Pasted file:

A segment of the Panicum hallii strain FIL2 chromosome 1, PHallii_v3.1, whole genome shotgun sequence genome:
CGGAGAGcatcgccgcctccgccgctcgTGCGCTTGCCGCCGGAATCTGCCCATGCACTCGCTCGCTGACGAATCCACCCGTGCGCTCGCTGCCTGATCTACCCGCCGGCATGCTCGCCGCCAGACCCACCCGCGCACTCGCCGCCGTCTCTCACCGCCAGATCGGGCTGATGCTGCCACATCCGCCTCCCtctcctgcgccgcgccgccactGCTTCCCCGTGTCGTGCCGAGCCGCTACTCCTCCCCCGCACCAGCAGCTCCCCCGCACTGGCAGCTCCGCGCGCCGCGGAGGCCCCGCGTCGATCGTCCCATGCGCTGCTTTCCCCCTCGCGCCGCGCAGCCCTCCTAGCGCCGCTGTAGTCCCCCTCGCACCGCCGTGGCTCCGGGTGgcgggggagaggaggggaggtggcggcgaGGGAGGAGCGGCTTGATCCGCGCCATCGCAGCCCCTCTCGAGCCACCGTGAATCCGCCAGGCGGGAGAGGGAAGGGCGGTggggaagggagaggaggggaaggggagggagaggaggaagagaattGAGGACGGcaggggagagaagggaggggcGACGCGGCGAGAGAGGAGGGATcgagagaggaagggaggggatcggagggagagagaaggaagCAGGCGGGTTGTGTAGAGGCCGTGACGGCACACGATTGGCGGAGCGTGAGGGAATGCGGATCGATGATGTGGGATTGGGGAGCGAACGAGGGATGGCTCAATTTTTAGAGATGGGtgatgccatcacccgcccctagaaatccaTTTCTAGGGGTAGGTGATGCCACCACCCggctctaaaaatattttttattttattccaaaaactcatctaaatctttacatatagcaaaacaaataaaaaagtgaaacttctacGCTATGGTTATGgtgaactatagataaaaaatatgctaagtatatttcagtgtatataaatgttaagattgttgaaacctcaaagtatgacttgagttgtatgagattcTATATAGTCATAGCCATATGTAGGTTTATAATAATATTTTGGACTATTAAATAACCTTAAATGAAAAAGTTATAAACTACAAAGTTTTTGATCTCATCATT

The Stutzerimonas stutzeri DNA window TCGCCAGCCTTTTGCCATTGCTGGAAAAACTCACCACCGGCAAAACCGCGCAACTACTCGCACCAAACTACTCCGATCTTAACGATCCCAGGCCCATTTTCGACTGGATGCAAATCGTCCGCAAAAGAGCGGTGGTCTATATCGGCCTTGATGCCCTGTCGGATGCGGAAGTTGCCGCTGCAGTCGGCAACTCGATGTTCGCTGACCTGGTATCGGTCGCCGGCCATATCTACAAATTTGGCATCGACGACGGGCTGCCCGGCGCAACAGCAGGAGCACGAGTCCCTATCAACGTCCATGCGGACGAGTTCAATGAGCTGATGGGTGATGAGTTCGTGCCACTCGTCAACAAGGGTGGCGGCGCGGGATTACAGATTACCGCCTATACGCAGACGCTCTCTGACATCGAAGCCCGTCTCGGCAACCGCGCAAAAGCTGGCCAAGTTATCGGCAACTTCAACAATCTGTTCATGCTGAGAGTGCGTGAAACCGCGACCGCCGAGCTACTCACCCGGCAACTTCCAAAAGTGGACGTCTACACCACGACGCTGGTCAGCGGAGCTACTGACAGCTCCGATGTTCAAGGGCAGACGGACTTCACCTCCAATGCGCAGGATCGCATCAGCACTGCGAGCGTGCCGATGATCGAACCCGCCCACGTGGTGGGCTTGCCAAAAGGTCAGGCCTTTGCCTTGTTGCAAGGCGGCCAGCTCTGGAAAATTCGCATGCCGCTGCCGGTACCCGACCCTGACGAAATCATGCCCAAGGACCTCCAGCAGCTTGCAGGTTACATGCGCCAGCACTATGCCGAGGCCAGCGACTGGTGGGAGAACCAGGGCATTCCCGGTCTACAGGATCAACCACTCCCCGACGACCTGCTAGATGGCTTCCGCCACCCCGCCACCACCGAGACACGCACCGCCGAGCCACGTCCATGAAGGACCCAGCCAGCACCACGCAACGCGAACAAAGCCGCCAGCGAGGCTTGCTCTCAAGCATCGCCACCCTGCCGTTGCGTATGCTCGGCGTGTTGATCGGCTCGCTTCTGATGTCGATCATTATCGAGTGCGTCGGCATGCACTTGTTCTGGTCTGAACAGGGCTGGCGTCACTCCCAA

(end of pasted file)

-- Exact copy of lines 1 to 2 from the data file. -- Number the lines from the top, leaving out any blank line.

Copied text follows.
A segment of the Panicum hallii strain FIL2 chromosome 1, PHallii_v3.1, whole genome shotgun sequence genome:
CGGAGAGcatcgccgcctccgccgctcgTGCGCTTGCCGCCGGAATCTGCCCATGCACTCGCTCGCTGACGAATCCACCCGTGCGCTCGCTGCCTGATCTACCCGCCGGCATGCTCGCCGCCAGACCCACCCGCGCACTCGCCGCCGTCTCTCACCGCCAGATCGGGCTGATGCTGCCACATCCGCCTCCCtctcctgcgccgcgccgccactGCTTCCCCGTGTCGTGCCGAGCCGCTACTCCTCCCCCGCACCAGCAGCTCCCCCGCACTGGCAGCTCCGCGCGCCGCGGAGGCCCCGCGTCGATCGTCCCATGCGCTGCTTTCCCCCTCGCGCCGCGCAGCCCTCCTAGCGCCGCTGTAGTCCCCCTCGCACCGCCGTGGCTCCGGGTGgcgggggagaggaggggaggtggcggcgaGGGAGGAGCGGCTTGATCCGCGCCATCGCAGCCCCTCTCGAGCCACCGTGAATCCGCCAGGCGGGAGAGGGAAGGGCGGTggggaagggagaggaggggaaggggagggagaggaggaagagaattGAGGACGGcaggggagagaagggaggggcGACGCGGCGAGAGAGGAGGGATcgagagaggaagggaggggatcggagggagagagaaggaagCAGGCGGGTTGTGTAGAGGCCGTGACGGCACACGATTGGCGGAGCGTGAGGGAATGCGGATCGATGATGTGGGATTGGGGAGCGAACGAGGGATGGCTCAATTTTTAGAGATGGGtgatgccatcacccgcccctagaaatccaTTTCTAGGGGTAGGTGATGCCACCACCCggctctaaaaatattttttattttattccaaaaactcatctaaatctttacatatagcaaaacaaataaaaaagtgaaacttctacGCTATGGTTATGgtgaactatagataaaaaatatgctaagtatatttcagtgtatataaatgttaagattgttgaaacctcaaagtatgacttgagttgtatgagattcTATATAGTCATAGCCATATGTAGGTTTATAATAATATTTTGGACTATTAAATAACCTTAAATGAAAAAGTTATAAACTACAAAGTTTTTGATCTCATCATT